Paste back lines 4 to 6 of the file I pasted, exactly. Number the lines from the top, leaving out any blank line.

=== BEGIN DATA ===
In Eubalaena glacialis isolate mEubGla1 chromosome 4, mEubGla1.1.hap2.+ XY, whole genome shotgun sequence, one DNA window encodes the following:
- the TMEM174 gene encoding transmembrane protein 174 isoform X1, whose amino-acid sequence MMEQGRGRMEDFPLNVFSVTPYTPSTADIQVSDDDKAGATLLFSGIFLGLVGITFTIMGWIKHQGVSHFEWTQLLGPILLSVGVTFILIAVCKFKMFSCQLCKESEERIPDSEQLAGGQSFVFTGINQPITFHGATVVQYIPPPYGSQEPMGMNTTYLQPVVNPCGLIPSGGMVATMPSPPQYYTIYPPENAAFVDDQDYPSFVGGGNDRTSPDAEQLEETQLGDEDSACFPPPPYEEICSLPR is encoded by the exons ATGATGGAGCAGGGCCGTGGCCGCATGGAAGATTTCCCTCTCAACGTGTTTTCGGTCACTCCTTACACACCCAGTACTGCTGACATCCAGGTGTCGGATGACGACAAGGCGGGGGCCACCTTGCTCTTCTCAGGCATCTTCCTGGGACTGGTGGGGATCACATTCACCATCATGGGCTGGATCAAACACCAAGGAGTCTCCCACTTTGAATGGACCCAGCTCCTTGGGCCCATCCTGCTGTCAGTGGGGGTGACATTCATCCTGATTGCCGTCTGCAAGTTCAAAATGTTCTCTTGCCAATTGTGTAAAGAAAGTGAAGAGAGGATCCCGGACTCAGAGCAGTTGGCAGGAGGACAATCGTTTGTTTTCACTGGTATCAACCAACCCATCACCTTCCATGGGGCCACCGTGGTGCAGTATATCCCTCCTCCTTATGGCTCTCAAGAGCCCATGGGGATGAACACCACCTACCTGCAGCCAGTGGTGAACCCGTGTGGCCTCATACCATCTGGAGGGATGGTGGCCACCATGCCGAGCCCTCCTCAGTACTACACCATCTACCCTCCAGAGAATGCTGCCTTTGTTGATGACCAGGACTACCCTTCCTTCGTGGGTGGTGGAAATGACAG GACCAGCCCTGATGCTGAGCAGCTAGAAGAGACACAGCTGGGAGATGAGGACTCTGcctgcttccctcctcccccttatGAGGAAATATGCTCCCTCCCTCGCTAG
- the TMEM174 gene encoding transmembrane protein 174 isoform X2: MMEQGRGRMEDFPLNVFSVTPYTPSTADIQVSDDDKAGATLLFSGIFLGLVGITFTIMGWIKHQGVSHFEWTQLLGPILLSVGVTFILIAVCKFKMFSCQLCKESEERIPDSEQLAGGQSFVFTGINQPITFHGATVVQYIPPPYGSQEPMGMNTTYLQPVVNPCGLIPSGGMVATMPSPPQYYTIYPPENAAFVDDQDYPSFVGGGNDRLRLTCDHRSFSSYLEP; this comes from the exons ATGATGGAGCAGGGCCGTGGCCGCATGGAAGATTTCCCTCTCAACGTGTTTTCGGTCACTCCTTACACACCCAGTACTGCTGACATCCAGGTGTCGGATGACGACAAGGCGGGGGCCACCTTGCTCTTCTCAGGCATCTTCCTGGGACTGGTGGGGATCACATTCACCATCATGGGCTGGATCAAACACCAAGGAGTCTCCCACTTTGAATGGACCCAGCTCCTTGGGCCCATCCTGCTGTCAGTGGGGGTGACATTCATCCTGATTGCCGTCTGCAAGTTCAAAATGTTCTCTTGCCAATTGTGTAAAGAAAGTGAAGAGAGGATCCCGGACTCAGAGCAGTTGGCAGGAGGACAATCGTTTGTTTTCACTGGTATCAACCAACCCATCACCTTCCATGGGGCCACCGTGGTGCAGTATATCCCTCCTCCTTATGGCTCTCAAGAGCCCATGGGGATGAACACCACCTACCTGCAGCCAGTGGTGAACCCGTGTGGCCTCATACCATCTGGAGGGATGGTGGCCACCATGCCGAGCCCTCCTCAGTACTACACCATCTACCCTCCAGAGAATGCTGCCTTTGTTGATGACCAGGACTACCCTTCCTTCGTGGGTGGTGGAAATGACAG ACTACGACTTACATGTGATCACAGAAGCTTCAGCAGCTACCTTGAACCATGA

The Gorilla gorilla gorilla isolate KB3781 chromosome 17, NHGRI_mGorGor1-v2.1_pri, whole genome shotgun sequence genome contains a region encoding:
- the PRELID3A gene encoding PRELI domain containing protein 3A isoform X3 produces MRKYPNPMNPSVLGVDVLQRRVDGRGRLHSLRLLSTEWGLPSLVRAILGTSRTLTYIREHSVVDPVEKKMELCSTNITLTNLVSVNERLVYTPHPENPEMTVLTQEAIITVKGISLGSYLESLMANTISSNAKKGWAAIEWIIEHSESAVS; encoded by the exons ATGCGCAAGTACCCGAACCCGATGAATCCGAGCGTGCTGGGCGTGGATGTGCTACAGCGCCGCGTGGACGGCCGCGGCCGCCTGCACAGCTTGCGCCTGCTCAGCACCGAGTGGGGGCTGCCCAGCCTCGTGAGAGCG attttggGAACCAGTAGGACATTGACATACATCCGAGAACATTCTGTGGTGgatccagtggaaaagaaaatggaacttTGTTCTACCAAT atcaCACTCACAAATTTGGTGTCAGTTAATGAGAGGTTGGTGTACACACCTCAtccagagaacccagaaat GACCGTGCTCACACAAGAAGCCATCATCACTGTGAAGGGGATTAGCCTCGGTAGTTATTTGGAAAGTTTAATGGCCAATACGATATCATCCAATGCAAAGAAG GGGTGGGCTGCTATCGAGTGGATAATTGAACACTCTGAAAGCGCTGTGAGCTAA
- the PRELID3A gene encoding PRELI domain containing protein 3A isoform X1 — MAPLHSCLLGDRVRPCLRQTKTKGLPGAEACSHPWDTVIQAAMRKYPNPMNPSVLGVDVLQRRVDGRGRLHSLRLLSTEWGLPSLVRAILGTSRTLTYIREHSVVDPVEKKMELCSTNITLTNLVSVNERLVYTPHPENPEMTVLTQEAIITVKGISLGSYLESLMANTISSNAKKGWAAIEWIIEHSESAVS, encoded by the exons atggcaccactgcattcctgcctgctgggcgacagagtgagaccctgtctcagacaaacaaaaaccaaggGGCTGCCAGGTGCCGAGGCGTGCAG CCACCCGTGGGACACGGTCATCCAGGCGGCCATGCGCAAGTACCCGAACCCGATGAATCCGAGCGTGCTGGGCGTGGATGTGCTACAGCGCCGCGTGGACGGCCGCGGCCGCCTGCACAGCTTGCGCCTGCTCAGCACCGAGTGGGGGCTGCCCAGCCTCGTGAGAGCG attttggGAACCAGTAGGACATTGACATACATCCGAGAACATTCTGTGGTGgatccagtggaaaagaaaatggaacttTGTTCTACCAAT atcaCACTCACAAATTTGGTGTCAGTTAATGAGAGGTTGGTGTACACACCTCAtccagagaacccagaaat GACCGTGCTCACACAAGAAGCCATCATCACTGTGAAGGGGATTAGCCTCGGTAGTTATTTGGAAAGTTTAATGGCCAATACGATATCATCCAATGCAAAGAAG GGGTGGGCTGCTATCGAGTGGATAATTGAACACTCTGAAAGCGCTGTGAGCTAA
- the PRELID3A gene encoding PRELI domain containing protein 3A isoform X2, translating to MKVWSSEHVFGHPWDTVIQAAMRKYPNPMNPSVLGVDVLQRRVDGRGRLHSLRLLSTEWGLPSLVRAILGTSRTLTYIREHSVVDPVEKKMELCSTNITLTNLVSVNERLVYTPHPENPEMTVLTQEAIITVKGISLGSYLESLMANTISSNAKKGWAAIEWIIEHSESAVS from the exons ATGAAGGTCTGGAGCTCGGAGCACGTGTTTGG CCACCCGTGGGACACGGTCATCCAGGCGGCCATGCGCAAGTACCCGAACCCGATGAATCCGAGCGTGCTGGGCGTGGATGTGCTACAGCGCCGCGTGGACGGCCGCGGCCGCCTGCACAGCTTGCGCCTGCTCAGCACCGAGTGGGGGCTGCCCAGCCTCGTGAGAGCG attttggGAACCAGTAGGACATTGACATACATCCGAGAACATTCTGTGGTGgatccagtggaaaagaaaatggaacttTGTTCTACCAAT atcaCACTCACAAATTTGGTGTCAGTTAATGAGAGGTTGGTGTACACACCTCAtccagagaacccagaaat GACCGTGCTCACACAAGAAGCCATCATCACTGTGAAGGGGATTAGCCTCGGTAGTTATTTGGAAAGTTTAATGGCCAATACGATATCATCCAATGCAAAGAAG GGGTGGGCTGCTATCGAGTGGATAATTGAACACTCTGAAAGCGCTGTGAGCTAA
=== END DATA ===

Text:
The Gorilla gorilla gorilla isolate KB3781 chromosome 17, NHGRI_mGorGor1-v2.1_pri, whole genome shotgun sequence genome contains a region encoding:
- the PRELID3A gene encoding PRELI domain containing protein 3A isoform X3 produces MRKYPNPMNPSVLGVDVLQRRVDGRGRLHSLRLLSTEWGLPSLVRAILGTSRTLTYIREHSVVDPVEKKMELCSTNITLTNLVSVNERLVYTPHPENPEMTVLTQEAIITVKGISLGSYLESLMANTISSNAKKGWAAIEWIIEHSESAVS; encoded by the exons ATGCGCAAGTACCCGAACCCGATGAATCCGAGCGTGCTGGGCGTGGATGTGCTACAGCGCCGCGTGGACGGCCGCGGCCGCCTGCACAGCTTGCGCCTGCTCAGCACCGAGTGGGGGCTGCCCAGCCTCGTGAGAGCG attttggGAACCAGTAGGACATTGACATACATCCGAGAACATTCTGTGGTGgatccagtggaaaagaaaatggaacttTGTTCTACCAAT atcaCACTCACAAATTTGGTGTCAGTTAATGAGAGGTTGGTGTACACACCTCAtccagagaacccagaaat GACCGTGCTCACACAAGAAGCCATCATCACTGTGAAGGGGATTAGCCTCGGTAGTTATTTGGAAAGTTTAATGGCCAATACGATATCATCCAATGCAAAGAAG GGGTGGGCTGCTATCGAGTGGATAATTGAACACTCTGAAAGCGCTGTGAGCTAA
- the PRELID3A gene encoding PRELI domain containing protein 3A isoform X1 — MAPLHSCLLGDRVRPCLRQTKTKGLPGAEACSHPWDTVIQAAMRKYPNPMNPSVLGVDVLQRRVDGRGRLHSLRLLSTEWGLPSLVRAILGTSRTLTYIREHSVVDPVEKKMELCSTNITLTNLVSVNERLVYTPHPENPEMTVLTQEAIITVKGISLGSYLESLMANTISSNAKKGWAAIEWIIEHSESAVS, encoded by the exons atggcaccactgcattcctgcctgctgggcgacagagtgagaccctgtctcagacaaacaaaaaccaaggGGCTGCCAGGTGCCGAGGCGTGCAG CCACCCGTGGGACACGGTCATCCAGGCGGCCATGCGCAAGTACCCGAACCCGATGAATCCGAGCGTGCTGGGCGTGGATGTGCTACAGCGCCGCGTGGACGGCCGCGGCCGCCTGCACAGCTTGCGCCTGCTCAGCACCGAGTGGGGGCTGCCCAGCCTCGTGAGAGCG attttggGAACCAGTAGGACATTGACATACATCCGAGAACATTCTGTGGTGgatccagtggaaaagaaaatggaacttTGTTCTACCAAT atcaCACTCACAAATTTGGTGTCAGTTAATGAGAGGTTGGTGTACACACCTCAtccagagaacccagaaat GACCGTGCTCACACAAGAAGCCATCATCACTGTGAAGGGGATTAGCCTCGGTAGTTATTTGGAAAGTTTAATGGCCAATACGATATCATCCAATGCAAAGAAG GGGTGGGCTGCTATCGAGTGGATAATTGAACACTCTGAAAGCGCTGTGAGCTAA